It's far from the only service that Fiesta Auto Insurance Co. provides.
Yet John Rost, founder and president of the growing full service agency business, considers the particular practice to be in the best interest of drivers everywhere.
He's referring to writing auto insurance policies for illegal immigrants, despite their inability to legally obtain a state-issued driver's license beforehand.
"People would like to believe that an undocumented individual wouldn't buy a car, or if they had a car and didn't have a driver's license, they wouldn't drive to work," Rost said. "That's clearly not the case."
The issue is framed within a larger ongoing political debate over immigration policy and can generate the same divisiveness. Rost pointed to the concern by some that issuing a driver's license to those without immigration status will result in other benefits following suit.
There is also the social welfare debate about using immigration status as a prerequisite for selling auto insurance, and whether such a limitation might skew one's chances of being hit by an uninsured motorist.
As history continues to show, a lack of insurance doesn't necessarily keep illegal drivers off the road. Bob Hartwig, president of the Insurance Information Institute, said about 15% of drivers in the United States lack automobile insurance. Put simply, Hartwig said society is better served with a higher proportion of insured drivers; and an individual is better off being hit by a driver with a policy. But he said many never get past the initial political debate.
"It's a dicey issue on the national stage, and it's not one that the insurance industry is going to be able to resolve or play a fundamental role in," Hartwig said. "Unless the law of the state forbids an insurer from selling the coverage to someone who is undocumented, then it's likely there will be insurers and agents who are willing to service that market."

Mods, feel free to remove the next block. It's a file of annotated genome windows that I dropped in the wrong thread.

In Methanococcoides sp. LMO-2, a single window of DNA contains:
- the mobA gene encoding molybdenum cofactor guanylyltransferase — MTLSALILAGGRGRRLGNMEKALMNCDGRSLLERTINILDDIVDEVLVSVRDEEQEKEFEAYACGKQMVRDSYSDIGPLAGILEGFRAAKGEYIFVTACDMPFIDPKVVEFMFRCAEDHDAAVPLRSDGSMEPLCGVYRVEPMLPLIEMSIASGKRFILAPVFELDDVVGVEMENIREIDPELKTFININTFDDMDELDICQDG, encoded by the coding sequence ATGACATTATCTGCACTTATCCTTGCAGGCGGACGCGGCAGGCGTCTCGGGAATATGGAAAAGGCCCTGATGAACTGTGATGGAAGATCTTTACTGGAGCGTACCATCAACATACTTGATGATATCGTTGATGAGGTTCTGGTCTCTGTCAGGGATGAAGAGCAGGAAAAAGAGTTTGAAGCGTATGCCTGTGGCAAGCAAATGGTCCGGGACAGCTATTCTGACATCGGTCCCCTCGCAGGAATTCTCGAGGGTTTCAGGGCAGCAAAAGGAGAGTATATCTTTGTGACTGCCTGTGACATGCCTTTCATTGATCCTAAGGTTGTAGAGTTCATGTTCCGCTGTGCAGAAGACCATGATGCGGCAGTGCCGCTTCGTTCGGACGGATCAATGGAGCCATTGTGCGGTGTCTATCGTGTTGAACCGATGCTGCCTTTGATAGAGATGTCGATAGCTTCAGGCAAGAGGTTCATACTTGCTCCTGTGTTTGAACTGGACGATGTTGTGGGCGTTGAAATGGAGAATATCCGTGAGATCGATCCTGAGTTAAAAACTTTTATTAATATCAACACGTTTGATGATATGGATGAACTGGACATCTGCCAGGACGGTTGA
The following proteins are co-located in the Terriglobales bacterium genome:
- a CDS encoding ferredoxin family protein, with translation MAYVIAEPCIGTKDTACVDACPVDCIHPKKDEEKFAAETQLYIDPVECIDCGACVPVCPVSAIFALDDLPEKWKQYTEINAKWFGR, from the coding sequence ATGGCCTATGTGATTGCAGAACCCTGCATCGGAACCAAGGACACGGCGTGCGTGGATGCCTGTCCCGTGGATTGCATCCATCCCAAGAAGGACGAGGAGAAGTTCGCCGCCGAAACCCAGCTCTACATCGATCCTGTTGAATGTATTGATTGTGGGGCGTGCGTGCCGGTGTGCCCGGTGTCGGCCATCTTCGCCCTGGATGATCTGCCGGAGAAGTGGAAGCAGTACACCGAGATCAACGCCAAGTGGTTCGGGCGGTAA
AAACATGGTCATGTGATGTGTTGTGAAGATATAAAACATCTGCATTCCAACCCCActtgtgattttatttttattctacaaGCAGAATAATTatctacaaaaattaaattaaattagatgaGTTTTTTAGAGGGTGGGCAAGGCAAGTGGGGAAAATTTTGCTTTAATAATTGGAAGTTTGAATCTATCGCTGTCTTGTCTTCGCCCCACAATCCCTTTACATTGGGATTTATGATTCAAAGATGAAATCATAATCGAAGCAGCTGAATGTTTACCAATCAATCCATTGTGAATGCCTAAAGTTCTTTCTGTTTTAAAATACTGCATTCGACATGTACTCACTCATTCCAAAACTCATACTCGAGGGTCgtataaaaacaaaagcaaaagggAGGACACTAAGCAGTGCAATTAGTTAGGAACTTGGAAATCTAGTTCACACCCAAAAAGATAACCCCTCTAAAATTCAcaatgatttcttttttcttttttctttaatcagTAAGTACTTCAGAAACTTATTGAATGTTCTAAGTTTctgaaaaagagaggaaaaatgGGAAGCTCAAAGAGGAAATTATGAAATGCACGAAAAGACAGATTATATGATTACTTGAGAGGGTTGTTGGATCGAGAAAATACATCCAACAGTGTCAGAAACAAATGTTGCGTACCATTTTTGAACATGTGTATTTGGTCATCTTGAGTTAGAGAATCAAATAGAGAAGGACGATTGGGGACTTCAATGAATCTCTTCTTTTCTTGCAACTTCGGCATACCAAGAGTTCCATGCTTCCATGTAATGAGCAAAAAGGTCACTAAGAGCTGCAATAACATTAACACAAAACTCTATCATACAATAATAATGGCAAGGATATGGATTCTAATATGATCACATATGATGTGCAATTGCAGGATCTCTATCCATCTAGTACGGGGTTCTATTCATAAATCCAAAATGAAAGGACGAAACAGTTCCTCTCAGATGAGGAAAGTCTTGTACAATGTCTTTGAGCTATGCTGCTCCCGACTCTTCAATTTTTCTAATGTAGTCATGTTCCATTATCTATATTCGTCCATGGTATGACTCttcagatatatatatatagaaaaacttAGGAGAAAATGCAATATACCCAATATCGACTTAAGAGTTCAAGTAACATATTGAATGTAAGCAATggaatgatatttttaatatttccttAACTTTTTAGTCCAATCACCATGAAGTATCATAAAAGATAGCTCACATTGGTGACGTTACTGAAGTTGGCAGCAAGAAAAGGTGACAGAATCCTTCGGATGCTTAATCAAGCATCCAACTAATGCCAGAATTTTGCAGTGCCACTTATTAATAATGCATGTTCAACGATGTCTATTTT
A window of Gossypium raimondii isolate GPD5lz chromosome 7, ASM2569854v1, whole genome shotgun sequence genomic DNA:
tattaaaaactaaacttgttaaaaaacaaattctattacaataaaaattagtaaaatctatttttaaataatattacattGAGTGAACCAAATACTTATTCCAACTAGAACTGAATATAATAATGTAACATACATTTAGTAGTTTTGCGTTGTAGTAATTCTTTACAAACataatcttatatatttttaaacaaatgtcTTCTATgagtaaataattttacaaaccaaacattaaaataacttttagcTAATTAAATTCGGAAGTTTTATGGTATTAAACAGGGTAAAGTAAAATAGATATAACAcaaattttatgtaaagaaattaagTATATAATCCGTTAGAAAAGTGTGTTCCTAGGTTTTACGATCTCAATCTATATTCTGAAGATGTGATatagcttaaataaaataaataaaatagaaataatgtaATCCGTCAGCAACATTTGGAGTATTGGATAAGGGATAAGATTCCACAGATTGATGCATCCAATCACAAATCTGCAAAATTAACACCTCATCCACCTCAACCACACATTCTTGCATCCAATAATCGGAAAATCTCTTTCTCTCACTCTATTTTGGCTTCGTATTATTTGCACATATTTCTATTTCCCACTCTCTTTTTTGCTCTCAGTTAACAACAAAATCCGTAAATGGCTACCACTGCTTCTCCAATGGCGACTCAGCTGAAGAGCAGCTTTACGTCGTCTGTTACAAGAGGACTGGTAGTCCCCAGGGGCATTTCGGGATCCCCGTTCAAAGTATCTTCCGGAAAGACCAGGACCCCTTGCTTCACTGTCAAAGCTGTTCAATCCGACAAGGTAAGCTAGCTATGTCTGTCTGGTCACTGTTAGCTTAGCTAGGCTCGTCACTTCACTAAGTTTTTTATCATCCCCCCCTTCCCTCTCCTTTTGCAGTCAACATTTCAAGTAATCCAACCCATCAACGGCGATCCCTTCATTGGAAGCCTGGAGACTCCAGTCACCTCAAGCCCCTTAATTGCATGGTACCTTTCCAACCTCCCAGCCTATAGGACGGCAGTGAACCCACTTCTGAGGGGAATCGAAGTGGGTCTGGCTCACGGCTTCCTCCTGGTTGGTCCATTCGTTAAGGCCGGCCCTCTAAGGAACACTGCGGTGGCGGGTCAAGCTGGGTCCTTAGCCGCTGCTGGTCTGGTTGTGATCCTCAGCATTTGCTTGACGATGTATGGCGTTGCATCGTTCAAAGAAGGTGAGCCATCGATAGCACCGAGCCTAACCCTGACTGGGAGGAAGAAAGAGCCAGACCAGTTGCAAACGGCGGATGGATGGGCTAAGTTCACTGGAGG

In California, there is no state law that would prevent an insurer from selling an auto policy to a non-U.S. resident or an unlicensed driver, according to the state Department of Insurance. Carriers there can also write coverage for someone with a valid driver's license from another country. In 1993, the state passed a law that required licensed drivers to establish proof of legal residency, well in advance of momentum that has built at the federal level.
After the September 11 terrorist attacks there was a shift in driver licensing standards. Spurred along by Congress in 2005 there has been a push for states to require that applicants have established a "lawful presence" in the United States before being issued a license.
As of March 2007, 30 states have adopted the lawful presence standard established under Real ID initiative, according to Janice Kephart, director of national security policy at the Center for Immigration Studies. All but four states -- Illinois, New Mexico, Utah and Washington --require driver license applicants to establish a lawful presence.
Rost said assisting illegal immigrants in obtaining auto coverage is a small component of his franchise-oriented agency. Rost started his auto insurance business in California with four offices in 1999 and his initial target was the under-served Hispanic and Latino market (BestWire, Jan. 22, 2010).
In addition to insurance coverage, as well as standard and nonstandard auto, Fiesta franchises also offer tax preparation services. He said the underwriting process for illegal immigrants without a license wasn't anything unique. In the absence of a foreign driver's license, some use a matricula or form of government identification.
"I don't know if any of us are out there vying for it," Rost said, referring to the market. "It's not something we advertise or market. It's simply due to the fact that these consumers are walking in and insurance companies are able to take that customer and charge them what they think is the appropriate premium. We're simply able to facilitate that."
Rost said the coverage being written through carriers has been available for the past seven years and underwritten by major ones.
"As soon as one carrier allowed it in their underwriting guidelines, other carriers started to add it in," Rost said.
Rost noted that establishing citizenship isn't necessarily a requirement for purchasing or registering a car, something confirmed by the American Association of Motor Vehicle Insurers.
"If somebody can buy a vehicle, register a vehicle and insure a vehicle legally, wouldn't it be in the best interest of the community within that state to see that they actually know how to control their vehicle?" Rost said. "Isn't that the purpose of them going to a driver's license exam and road test?"